Summertime was the biggest time of the year for chip announcements. Intel broke its six month silence and announced its biggest bit of tech news since CES, at the Computex trade show in Taiwan in June, making its X-series microprocessors and X299 motherboards available to customers before AMD can rush out its so-called 'Threadripper' Ryzen 9 CPUs.
Upon release, all the X-series microprocessors were made available unlocked and overclockable, and supported by Intel's new X299 chipset motherboards which, of course, will be available at the same time.
Nvidia also took to Computex to announce some big chip news, that of a new design approach for gaming laptops that it claimed would make them both 3x thinner and 3x more powerful than before.
Named Max-Q, Nvidi's new design architecture was claimed to see GPUs such as Nvidia's GeForce GTX 1080 fit inside gaming laptops that are much thinner, more powerful and quieter than before.
Nvidia boasted that, with Max-Q, everything in the design is precision-engineered - including the laptop, the GPU, the drivers, and the thermal and electrical components - to ensure peak efficiency.
Nevertheless, AMD didn't see the month out without announcing some new of its own. The firm unveiled the first generation of its Zen-based Epyc server processors in order to take on Intel in the data centre market.
The firm showed off its AMD Epyc 7000 series at an event in Austin, Texas, including the lowest-spec offering is the Epyc 7251, which offers eight cores supporting 16 simultaneous threads, and a base frequency of 2.1GHz that tops out at 2.9GHz at maximum boost.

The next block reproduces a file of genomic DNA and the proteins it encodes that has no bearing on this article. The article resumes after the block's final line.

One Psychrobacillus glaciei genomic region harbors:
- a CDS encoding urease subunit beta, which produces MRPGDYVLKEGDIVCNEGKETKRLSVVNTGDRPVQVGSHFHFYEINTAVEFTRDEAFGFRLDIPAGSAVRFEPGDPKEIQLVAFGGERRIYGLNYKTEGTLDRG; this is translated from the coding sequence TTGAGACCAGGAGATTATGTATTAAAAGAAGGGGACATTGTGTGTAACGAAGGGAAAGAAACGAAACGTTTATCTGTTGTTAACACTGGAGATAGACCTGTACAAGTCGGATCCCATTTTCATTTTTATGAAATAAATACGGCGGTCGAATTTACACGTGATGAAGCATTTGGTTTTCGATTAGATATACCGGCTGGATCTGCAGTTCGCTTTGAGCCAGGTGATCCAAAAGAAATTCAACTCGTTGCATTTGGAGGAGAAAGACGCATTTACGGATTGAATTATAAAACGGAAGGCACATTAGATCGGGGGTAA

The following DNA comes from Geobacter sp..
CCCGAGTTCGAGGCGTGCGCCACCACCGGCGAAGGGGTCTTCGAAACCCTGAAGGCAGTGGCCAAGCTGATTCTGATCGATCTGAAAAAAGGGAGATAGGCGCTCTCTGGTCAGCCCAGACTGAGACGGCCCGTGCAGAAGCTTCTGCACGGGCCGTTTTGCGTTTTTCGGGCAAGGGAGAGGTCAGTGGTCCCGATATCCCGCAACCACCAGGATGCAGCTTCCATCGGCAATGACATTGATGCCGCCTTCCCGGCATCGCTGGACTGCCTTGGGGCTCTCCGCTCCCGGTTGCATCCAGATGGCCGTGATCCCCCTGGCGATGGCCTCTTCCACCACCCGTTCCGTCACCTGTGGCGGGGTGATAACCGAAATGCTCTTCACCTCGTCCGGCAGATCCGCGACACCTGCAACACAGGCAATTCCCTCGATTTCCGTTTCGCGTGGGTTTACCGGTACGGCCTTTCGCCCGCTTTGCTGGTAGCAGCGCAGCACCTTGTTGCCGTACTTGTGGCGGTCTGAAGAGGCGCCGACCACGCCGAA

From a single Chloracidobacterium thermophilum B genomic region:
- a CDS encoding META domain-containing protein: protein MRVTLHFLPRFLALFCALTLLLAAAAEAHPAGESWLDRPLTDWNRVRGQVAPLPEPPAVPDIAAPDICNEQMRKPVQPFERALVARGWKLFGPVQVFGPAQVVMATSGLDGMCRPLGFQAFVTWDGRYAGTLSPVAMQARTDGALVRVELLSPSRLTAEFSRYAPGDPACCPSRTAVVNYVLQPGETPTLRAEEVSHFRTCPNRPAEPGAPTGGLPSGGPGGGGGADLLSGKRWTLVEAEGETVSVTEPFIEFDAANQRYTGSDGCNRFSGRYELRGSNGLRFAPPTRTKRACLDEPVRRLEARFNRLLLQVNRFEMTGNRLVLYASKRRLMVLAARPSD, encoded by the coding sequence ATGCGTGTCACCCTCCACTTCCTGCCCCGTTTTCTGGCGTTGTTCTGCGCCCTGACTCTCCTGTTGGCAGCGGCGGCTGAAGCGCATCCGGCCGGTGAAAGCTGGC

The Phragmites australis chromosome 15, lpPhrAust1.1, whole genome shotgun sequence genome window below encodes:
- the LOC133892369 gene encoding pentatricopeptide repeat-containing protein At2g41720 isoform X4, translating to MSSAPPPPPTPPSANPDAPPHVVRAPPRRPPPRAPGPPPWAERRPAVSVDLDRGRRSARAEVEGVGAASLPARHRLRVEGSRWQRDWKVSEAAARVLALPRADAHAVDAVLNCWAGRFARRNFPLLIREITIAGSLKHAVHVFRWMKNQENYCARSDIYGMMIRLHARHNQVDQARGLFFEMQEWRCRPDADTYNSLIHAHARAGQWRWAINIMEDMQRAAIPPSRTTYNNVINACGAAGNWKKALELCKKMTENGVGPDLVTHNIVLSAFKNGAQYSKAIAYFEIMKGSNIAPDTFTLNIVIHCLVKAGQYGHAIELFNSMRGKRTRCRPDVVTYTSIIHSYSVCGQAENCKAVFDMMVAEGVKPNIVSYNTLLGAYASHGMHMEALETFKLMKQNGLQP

The Epyc 7601 was also the firm's top-of-the-line chip, and packing 32 cores, 64 threads and a base frequency of 2.2GHz, with maximum boost at 3.2GHz. At the launch, AMD claimed that, compared to Intel's comparable Xeon processor - which offer up to 24 cores - the new Epyc 7601 offers 47 per cent higher performance.
Before the end of summer, however, Intel had to have the last say. The chipmaker unveiled a new series of 'Purley' Xeon server processors based on its new Skylake-SP architecture.
The new Intel Xeon SP ('Scalable Platform') CPUs, which featured up to 28 processor cores per socket and six terabytes of system memory, were unveiled at an even in New York in July, with the firm claiming a 1.65 times performance boost, on average, compared to the prior generation Broadwell-based server CPUs.
Backlight borkage gives display a 'stage light' affect
And you thought Blighty's age verification plans were bad
It likes to move it, move it
But how much does it cost?